Antibiotic resistance and drug combinations
The rapid rise of antibiotic resistance is a serious concern for public health, in particular since the discovery of new antibiotics has essentially come to a halt. How can this looming crisis be averted? We aim to find new ways of combining drugs and other compounds to minimize or even prevent the evolution of drug resistance. As a prerequisite we aim to elucidate the underlying causes of drug interactions such as synergism and antagonism.
- Nature Communications 2020, press release
- BioRxiv 2020
- BioRxiv 2019
- Die Presse (in German)
- Current Opinion in Biotechnology 2017
- PLOS Biology 2015
- Molecular Systems Biology 2015
- Current Opinion in Microbiology 2015
- Environmental Microbiology Reports 2014
- Chemistry & Biology 2014
- Cell 2009; Perspective in New England Journal of Medicine by Xavier and Sander
- ACS Chemical Biology 2009
- Our perspective on Davies et al., Molecular Cell 2009
Cellular responses to drug signals
Cells are often faced with the simultaneous or sequential presence of multiple signals that individually elicit opposite gene expression responses. How do cells resolve such gene regulatory conflicts? We use fluorescent reporters, time-lapse microscopy combined with microfluidics, and a state-of-the-art robotic system to reveal how the bacterium Escherichia coli and the budding yeast Saccharomyces cerevisiae respond to combinations of antimicrobial drugs and other stressors. Antimicrobials are important drugs for the treatment of infectious diseases. They are often used in combination, making them a particularly relevant example.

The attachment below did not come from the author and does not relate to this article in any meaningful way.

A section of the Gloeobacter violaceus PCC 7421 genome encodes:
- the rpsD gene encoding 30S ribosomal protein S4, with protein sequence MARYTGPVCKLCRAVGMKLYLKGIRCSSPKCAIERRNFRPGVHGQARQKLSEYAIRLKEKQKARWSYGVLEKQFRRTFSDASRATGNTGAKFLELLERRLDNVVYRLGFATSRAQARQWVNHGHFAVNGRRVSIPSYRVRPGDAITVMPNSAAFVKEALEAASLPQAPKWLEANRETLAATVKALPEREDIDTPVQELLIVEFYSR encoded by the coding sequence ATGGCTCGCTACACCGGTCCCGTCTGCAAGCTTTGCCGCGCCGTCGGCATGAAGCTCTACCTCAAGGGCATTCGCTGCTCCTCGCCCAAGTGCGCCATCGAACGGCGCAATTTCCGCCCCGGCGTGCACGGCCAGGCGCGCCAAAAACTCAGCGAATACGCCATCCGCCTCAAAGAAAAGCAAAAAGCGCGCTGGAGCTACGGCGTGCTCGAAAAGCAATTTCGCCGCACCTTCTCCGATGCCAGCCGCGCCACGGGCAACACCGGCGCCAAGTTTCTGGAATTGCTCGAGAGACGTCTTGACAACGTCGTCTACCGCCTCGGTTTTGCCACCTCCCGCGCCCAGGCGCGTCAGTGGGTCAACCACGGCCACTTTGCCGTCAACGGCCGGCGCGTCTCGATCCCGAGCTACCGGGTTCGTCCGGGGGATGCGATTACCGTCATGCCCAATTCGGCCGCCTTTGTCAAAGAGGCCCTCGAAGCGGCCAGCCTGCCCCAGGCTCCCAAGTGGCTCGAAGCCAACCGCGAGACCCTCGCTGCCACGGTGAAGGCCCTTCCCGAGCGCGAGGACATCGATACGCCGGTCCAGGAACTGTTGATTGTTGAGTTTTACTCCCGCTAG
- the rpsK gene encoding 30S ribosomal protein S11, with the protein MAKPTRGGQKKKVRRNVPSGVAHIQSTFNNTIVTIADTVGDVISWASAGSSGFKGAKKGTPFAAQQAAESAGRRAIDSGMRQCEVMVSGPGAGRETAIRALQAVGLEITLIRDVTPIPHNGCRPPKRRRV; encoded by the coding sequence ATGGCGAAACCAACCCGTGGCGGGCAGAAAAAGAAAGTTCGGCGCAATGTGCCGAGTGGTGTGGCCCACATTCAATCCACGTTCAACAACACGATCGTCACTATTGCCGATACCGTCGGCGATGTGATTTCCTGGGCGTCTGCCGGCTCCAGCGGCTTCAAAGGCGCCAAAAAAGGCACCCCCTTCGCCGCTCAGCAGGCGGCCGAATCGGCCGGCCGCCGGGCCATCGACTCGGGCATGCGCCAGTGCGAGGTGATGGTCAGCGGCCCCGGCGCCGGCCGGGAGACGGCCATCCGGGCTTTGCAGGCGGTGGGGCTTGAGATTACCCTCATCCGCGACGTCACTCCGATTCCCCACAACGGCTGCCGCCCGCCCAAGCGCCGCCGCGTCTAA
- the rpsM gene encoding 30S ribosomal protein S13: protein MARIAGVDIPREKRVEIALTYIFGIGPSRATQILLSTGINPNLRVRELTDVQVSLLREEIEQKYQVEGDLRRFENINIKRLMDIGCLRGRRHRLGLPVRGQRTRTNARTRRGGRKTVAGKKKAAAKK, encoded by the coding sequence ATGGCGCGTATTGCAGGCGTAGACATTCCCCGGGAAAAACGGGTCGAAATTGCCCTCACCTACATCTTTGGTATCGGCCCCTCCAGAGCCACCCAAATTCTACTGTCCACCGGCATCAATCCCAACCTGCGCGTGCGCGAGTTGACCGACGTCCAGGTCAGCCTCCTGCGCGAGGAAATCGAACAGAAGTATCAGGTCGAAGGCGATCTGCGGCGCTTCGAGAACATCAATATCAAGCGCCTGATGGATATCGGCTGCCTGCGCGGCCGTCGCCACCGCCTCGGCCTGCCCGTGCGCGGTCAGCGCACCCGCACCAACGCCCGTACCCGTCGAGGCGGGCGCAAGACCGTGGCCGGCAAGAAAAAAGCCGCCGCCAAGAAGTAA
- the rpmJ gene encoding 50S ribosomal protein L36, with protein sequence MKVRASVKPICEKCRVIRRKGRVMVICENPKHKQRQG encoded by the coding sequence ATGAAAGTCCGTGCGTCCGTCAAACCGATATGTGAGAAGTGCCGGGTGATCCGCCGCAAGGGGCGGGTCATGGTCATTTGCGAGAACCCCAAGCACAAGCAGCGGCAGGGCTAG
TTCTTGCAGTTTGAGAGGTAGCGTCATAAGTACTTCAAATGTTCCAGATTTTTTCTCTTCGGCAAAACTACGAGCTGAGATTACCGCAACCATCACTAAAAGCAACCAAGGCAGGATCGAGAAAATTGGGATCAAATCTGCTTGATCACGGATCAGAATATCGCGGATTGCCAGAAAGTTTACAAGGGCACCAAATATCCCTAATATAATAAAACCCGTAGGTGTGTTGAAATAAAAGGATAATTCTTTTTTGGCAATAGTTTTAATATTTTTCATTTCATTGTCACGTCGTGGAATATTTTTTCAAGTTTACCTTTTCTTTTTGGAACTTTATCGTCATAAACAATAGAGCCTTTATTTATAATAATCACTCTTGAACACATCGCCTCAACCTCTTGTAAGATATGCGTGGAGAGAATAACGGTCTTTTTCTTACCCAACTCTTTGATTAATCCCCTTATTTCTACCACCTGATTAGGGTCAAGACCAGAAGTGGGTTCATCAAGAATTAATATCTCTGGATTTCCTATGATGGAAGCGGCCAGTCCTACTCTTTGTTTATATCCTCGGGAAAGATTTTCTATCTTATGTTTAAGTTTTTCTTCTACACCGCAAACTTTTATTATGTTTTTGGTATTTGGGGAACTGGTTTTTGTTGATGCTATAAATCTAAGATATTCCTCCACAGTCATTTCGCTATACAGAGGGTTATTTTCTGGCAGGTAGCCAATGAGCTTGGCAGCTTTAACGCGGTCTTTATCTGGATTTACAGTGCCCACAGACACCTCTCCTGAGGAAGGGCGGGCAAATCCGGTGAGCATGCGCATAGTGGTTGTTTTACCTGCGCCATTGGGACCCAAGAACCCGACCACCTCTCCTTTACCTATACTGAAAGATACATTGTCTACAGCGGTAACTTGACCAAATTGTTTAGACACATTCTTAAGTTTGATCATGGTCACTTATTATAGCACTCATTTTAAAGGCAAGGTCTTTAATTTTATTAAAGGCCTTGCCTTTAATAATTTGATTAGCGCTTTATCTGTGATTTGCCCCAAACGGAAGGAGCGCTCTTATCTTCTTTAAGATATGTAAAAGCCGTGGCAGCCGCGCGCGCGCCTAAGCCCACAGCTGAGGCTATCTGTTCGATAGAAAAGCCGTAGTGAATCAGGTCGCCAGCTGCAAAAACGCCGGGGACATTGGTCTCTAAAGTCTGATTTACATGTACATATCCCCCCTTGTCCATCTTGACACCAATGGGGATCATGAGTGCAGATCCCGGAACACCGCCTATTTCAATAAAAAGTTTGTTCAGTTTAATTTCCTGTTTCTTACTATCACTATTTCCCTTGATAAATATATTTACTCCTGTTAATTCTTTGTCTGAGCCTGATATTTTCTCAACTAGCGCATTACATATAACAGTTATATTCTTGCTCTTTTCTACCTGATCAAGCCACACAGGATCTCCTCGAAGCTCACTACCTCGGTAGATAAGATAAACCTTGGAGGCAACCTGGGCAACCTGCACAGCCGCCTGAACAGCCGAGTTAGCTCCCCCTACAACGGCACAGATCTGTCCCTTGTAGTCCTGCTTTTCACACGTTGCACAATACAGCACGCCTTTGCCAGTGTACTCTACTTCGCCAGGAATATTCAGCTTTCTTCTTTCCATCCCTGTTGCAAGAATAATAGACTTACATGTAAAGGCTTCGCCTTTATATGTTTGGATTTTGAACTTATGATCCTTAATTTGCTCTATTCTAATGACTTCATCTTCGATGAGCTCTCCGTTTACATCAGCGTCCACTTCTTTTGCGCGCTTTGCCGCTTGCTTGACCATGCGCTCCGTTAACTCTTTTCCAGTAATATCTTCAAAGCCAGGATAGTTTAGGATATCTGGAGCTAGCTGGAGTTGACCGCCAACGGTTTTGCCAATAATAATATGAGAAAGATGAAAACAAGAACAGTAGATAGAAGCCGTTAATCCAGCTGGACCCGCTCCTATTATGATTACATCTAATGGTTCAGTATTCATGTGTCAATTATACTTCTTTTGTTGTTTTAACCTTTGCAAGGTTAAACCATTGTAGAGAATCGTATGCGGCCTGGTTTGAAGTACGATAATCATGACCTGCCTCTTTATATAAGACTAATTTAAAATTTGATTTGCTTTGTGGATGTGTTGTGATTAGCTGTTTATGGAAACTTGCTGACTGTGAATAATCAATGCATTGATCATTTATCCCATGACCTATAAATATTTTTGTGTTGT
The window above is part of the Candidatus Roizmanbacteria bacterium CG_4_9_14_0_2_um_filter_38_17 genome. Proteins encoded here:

Microbial communities and polymicrobial infections
Many infections involve more than one bacterial species. How do bacteria in such polymicrobial infections interact with each other? Do these interactions affect the sensitivity of the bacterial community to antibiotics? We systematically map quantitative ecological interaction networks for bacteria in polymicrobial infections and analyze them using the framework of statistical network theory. We further develop theoretical descriptions of these small ecosystems to understand and predict their dynamics.
Theoretical models of bacterial growth
Even though the main cellular targets of many drugs are known, their effects on cell physiology and growth are often hard to rationalize. Are there quantitative laws governing bacterial growth in the presence of antibiotics? We develop a theoretical framework to describe bacterial growth and gene regulation. Of particular interest in these models is the regulation of cellular stress response and drug resistance systems. We use the toolbox of dynamical systems theory and statistical physics to analyze these models and perform experiments to test our predictions directly.
Theoretical models of cell differentiation, migration, and signaling
We are interested in cell differentiation, migration, communication between cells by secreted signaling molecules, and other key processes in the development and immune system of higher organisms such as fruit flies and mice. How do signaling molecules move through cells and tissues? How do cells accurately detect and respond to such signals? We build physics-inspired theoretical descriptions of cellular processes and compare them to experimental data using quantitative image analysis. We collaborate with developmental and cell biology labs to quantify key parameters and thus improve our understanding of these fascinating phenomena.